In a report on implementing new hydropower legislation, Federal Energy Regulatory Commission staff reports a handful of small project operators already have taken steps to leave FERC jurisdiction or to extend terms of their preliminary permits.
FERC staff reported to the commission Jan. 16 on actions taken so far to implement the Hydropower Regulatory Efficiency Act (H.R.267), which was signed into law by President Obama on Aug. 9. One finding by Congress was that there is substantial potential for adding hydropower generation to non-powered dams because only 3 percent of the 80,000 dams in the U.S. generate electricity.
- increases the maximum small hydro licensing exemption to 10 MW from 5 MW;
- excludes from FERC jurisdiction qualifying projects under 5 MW that are on water conduits;
- increases the maximum capacity for all conduit exemptions to 40 MW regardless of whether they are owned by municipalities (non-municipalities’ conduit exemptions had been restricted to a maximum of 15 MW);
- provides FERC the ability to extend preliminary permits two years beyond their current three-year terms; and
- requires FERC to examine a two-year licensing process for adding hydropower to non-powered dams and for closed-loop pumped-storage projects.
Soon after passage of the act, FERC staff updated the commission website to provide guidance on the new provisions. To date, the report said, FERC has received no applications by a private developer for a maximum 40-MW conduit exemption and no applications for a maximum 10-MW small hydropower exemption. However, FERC has approved requests for a number of qualifying conduits to be removed from FERC jurisdiction as well as a number of requests for two-year preliminary permit extensions.
Chris Chaney of FERC staff reported the commission so far has received 18 notices of intent to exclude small conduit hydropower projects from FERC jurisdiction. Chaney said 16 have been approved, one was rejected because it did not meet criteria, and one is pending.
“The approved projects ranging in size from 10 kW to 4.8 MW and projected to produce about 31,000 MWh annually are mostly located in the western United States,” Chaney said. “… Staff expects to see a significant number of these filings in the future based on industry inquiries and comments.”
FERC’s Tim Konnert said there are 270 active three-year preliminary permits that allow study of hydropower project sites. Of those, he said staff has received seven applications for two-year extension of permit terms. Two have been granted, three denied due to lack of diligence during the original term, and two are pending.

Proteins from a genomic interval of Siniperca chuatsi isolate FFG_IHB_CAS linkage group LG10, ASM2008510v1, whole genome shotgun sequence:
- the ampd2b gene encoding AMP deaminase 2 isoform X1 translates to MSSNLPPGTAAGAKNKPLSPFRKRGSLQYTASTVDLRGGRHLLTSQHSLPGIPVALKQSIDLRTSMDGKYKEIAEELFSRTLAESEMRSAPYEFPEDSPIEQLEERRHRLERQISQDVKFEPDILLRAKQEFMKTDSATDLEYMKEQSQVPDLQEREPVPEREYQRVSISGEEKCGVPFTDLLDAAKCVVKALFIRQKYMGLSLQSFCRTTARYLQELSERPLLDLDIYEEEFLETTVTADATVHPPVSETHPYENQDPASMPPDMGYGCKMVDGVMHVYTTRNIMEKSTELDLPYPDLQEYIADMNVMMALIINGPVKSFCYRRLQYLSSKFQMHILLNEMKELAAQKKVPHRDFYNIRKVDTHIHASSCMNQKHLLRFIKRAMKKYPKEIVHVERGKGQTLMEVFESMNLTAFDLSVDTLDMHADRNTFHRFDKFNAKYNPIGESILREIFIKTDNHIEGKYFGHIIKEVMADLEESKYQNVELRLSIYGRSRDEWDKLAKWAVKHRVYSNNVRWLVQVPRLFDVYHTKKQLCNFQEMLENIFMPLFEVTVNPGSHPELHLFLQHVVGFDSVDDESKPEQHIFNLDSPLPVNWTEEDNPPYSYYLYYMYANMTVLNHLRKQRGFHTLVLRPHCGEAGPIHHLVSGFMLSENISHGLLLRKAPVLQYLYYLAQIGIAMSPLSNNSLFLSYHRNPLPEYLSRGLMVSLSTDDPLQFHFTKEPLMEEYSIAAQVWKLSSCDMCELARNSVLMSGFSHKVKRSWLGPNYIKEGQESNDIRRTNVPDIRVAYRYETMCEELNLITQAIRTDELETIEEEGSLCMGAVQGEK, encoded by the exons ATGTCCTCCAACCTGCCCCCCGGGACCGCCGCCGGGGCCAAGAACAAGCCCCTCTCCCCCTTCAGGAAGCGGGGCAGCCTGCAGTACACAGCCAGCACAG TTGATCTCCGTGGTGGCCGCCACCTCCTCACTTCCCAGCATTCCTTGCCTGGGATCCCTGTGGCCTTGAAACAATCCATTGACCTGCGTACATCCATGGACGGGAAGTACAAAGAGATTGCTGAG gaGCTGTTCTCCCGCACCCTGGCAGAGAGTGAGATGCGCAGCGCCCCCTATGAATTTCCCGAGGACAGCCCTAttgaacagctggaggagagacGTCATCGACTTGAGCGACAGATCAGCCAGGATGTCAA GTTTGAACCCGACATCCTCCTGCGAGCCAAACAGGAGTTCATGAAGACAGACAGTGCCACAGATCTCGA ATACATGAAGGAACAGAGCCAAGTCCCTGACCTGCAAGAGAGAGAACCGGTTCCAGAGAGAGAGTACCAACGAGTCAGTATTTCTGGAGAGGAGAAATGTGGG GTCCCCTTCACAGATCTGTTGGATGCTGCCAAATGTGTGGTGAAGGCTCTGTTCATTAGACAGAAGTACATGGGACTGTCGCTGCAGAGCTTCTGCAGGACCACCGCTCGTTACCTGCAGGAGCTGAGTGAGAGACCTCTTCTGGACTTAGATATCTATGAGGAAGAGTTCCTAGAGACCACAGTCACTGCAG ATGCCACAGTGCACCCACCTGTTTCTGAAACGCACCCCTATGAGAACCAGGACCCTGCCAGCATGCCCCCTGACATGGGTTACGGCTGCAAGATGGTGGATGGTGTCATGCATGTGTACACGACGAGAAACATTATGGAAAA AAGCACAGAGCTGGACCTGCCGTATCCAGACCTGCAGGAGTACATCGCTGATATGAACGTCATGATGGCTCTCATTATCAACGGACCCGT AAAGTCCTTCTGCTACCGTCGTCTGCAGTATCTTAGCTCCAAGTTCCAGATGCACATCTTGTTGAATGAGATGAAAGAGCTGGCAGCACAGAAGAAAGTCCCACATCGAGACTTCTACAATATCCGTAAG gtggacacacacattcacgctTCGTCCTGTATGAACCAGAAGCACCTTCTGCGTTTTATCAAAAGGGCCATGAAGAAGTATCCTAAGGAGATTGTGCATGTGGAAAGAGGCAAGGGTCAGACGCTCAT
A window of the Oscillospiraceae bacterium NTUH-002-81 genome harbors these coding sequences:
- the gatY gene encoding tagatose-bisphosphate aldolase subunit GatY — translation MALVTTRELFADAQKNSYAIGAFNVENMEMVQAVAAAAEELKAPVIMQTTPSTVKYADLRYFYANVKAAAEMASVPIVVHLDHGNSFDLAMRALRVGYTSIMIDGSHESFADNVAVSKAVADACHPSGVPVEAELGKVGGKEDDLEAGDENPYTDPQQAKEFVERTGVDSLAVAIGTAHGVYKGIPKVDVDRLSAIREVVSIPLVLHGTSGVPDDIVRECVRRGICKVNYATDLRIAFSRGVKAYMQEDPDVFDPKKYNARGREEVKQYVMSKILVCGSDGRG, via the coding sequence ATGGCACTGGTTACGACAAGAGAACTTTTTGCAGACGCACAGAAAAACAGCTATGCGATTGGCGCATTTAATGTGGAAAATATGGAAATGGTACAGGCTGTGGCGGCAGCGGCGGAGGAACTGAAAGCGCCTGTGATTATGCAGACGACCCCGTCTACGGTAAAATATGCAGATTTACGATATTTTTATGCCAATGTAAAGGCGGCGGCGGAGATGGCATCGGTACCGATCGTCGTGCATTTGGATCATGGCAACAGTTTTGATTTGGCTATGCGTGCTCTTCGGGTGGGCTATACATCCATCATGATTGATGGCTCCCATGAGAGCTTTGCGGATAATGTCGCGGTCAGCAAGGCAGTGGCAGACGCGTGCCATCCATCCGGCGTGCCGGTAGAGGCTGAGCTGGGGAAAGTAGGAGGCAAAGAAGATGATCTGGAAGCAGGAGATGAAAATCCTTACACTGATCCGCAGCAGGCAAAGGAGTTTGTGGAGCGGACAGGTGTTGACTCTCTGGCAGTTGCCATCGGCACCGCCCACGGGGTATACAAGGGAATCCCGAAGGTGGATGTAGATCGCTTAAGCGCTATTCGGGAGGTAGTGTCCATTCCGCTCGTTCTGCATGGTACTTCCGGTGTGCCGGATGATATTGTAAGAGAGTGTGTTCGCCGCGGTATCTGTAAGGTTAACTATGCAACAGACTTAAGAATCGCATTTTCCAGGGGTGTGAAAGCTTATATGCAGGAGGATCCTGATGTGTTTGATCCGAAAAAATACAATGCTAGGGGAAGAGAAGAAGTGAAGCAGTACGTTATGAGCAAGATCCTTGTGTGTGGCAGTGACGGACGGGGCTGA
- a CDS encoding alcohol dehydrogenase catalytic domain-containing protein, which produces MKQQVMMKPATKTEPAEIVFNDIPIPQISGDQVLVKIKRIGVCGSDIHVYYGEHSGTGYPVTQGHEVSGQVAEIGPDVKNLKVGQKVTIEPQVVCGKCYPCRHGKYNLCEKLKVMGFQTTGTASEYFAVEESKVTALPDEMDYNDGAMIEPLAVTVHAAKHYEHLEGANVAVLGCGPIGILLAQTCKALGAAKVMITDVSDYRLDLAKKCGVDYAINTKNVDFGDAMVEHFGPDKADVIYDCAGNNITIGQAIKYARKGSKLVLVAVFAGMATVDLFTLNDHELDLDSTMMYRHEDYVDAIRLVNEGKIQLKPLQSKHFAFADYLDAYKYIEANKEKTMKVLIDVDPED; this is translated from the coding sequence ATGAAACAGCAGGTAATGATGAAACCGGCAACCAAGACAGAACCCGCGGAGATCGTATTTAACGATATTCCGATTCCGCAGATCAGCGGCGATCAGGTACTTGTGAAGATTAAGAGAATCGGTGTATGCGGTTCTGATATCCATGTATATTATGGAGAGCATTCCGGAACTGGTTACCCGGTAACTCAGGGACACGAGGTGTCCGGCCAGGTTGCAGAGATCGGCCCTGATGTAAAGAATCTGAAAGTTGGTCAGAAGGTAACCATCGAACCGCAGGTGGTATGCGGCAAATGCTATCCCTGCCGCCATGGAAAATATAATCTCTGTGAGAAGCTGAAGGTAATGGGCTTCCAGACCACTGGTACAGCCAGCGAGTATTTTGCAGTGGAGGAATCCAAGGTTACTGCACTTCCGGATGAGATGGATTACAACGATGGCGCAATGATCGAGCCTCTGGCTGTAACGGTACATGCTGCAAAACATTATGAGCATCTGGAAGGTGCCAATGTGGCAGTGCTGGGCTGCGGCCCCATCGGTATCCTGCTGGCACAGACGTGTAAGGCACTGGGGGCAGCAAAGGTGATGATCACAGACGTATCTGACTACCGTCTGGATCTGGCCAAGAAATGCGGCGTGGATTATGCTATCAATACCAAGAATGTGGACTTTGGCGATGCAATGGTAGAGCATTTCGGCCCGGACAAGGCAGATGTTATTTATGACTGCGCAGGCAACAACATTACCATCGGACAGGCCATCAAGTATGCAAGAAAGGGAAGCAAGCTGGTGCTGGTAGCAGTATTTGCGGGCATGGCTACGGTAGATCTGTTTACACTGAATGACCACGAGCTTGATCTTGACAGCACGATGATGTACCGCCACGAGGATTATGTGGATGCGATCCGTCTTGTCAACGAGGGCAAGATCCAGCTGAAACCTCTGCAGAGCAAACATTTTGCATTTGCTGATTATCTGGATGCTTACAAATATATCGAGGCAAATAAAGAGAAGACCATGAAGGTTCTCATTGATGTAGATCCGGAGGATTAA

Konnert also reported on FERC’s notice (No. AD13-9) inviting developers to propose pilot projects to test a two-year licensing process for hydropower development at existing non-powered dams and at closed-loop pumped-storage projects. Applications must be filed between Feb. 5 and May 5.
Konnert outlined criteria for pilot projects and noted FERC is requiring prospective applicants to consult prior to filing with affected resource agencies, tribes, non-governmental organizations and the public.
If the commission receives and grants a request for a pilot project, testing is to begin in spring or summer of 2014 and continue through spring or summer of 2016. The commission is to hold a final workshop on the effectiveness of each pilot project by Feb. 5, 2017, and report its findings to Congress by April 6, 2017.
Hydro relicensing load expected to increase
Konnert told the commission that its staff expects a substantial increase in filing of hydropower relicense applications, totaling 9,500 MW, from 2019 through 2025.
“Preparation of a license application under the default integrated licensing process requires early and intensive participation by commission staff up to 3.5 years prior to the license application filing deadline,” Konnert said. “Even though the first of the relicense applications are not due to be filed until 2019, staff anticipates experiencing the effects of this workload as early as the latter half of 2015.”